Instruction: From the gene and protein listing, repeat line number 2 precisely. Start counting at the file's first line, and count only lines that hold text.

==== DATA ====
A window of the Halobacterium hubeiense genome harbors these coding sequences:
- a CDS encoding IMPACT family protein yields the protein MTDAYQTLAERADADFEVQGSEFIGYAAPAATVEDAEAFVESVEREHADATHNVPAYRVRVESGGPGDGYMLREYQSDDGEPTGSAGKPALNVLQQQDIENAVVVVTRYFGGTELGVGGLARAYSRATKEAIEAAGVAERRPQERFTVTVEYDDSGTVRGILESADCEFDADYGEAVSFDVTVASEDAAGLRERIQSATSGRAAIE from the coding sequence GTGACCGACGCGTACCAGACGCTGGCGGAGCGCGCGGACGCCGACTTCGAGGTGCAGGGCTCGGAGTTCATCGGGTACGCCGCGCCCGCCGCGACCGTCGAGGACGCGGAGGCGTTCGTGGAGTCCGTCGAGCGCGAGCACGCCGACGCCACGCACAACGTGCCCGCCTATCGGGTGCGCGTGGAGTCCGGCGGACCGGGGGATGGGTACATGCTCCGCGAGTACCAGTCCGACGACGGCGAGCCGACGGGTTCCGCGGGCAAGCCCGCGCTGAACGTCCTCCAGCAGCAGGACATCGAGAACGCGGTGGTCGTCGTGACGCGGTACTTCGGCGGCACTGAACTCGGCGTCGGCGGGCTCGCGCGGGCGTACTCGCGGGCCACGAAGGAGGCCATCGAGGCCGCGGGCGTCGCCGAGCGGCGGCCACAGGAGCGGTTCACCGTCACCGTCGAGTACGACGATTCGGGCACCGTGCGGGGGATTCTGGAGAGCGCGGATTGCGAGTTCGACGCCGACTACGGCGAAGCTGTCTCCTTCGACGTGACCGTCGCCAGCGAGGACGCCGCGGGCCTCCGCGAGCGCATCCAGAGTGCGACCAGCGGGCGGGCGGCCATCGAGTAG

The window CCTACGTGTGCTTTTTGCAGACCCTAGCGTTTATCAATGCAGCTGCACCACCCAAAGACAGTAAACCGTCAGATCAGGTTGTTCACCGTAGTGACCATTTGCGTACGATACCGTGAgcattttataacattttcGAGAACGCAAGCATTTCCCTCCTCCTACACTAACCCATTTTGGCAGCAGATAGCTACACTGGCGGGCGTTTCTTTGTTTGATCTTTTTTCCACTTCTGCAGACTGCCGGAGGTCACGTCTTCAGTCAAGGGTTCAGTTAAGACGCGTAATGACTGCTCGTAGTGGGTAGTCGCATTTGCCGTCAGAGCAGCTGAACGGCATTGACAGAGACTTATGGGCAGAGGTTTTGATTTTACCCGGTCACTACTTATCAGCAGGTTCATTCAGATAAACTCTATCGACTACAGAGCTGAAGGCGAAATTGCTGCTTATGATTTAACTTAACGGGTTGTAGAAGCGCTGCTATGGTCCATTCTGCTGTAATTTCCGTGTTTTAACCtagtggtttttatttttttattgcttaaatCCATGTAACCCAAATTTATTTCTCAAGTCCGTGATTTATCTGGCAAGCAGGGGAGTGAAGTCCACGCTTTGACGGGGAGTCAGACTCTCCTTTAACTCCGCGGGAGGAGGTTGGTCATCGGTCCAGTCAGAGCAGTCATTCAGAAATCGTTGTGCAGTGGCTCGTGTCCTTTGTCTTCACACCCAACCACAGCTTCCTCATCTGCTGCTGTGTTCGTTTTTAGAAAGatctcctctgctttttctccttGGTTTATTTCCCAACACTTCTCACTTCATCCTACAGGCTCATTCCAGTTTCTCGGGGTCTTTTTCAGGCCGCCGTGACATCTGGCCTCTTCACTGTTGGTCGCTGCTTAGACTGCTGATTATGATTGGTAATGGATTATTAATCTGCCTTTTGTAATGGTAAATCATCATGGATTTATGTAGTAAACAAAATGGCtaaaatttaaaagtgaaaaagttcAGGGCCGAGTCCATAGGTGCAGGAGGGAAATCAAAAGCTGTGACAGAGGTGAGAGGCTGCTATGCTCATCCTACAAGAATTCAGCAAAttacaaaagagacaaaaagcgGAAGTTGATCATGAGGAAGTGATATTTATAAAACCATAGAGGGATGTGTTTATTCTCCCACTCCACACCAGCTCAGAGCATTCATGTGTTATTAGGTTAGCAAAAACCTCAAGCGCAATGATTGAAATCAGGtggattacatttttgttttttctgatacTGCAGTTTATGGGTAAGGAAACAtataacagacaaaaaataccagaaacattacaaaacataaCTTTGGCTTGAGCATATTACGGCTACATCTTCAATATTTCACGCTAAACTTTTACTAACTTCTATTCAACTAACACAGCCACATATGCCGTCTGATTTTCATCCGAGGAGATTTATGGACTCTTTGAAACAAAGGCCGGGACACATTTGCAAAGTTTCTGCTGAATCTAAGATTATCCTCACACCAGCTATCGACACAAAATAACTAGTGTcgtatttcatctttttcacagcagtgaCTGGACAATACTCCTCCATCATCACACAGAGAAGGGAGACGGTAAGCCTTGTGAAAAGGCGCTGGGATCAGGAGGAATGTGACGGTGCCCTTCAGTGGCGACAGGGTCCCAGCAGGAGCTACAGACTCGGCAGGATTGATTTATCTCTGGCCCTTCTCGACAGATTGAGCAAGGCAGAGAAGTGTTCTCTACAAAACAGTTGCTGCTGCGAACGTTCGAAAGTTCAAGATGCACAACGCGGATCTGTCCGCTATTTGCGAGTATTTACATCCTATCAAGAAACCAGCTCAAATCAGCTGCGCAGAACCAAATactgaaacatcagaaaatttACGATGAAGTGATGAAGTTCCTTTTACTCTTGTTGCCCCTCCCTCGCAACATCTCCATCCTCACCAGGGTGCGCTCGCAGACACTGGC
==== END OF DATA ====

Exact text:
- a CDS encoding IMPACT family protein yields the protein MTDAYQTLAERADADFEVQGSEFIGYAAPAATVEDAEAFVESVEREHADATHNVPAYRVRVESGGPGDGYMLREYQSDDGEPTGSAGKPALNVLQQQDIENAVVVVTRYFGGTELGVGGLARAYSRATKEAIEAAGVAERRPQERFTVTVEYDDSGTVRGILESADCEFDADYGEAVSFDVTVASEDAAGLRERIQSATSGRAAIE from the coding sequence GTGACCGACGCGTACCAGACGCTGGCGGAGCGCGCGGACGCCGACTTCGAGGTGCAGGGCTCGGAGTTCATCGGGTACGCCGCGCCCGCCGCGACCGTCGAGGACGCGGAGGCGTTCGTGGAGTCCGTCGAGCGCGAGCACGCCGACGCCACGCACAACGTGCCCGCCTATCGGGTGCGCGTGGAGTCCGGCGGACCGGGGGATGGGTACATGCTCCGCGAGTACCAGTCCGACGACGGCGAGCCGACGGGTTCCGCGGGCAAGCCCGCGCTGAACGTCCTCCAGCAGCAGGACATCGAGAACGCGGTGGTCGTCGTGACGCGGTACTTCGGCGGCACTGAACTCGGCGTCGGCGGGCTCGCGCGGGCGTACTCGCGGGCCACGAAGGAGGCCATCGAGGCCGCGGGCGTCGCCGAGCGGCGGCCACAGGAGCGGTTCACCGTCACCGTCGAGTACGACGATTCGGGCACCGTGCGGGGGATTCTGGAGAGCGCGGATTGCGAGTTCGACGCCGACTACGGCGAAGCTGTCTCCTTCGACGTGACCGTCGCCAGCGAGGACGCCGCGGGCCTCCGCGAGCGCATCCAGAGTGCGACCAGCGGGCGGGCGGCCATCGAGTAG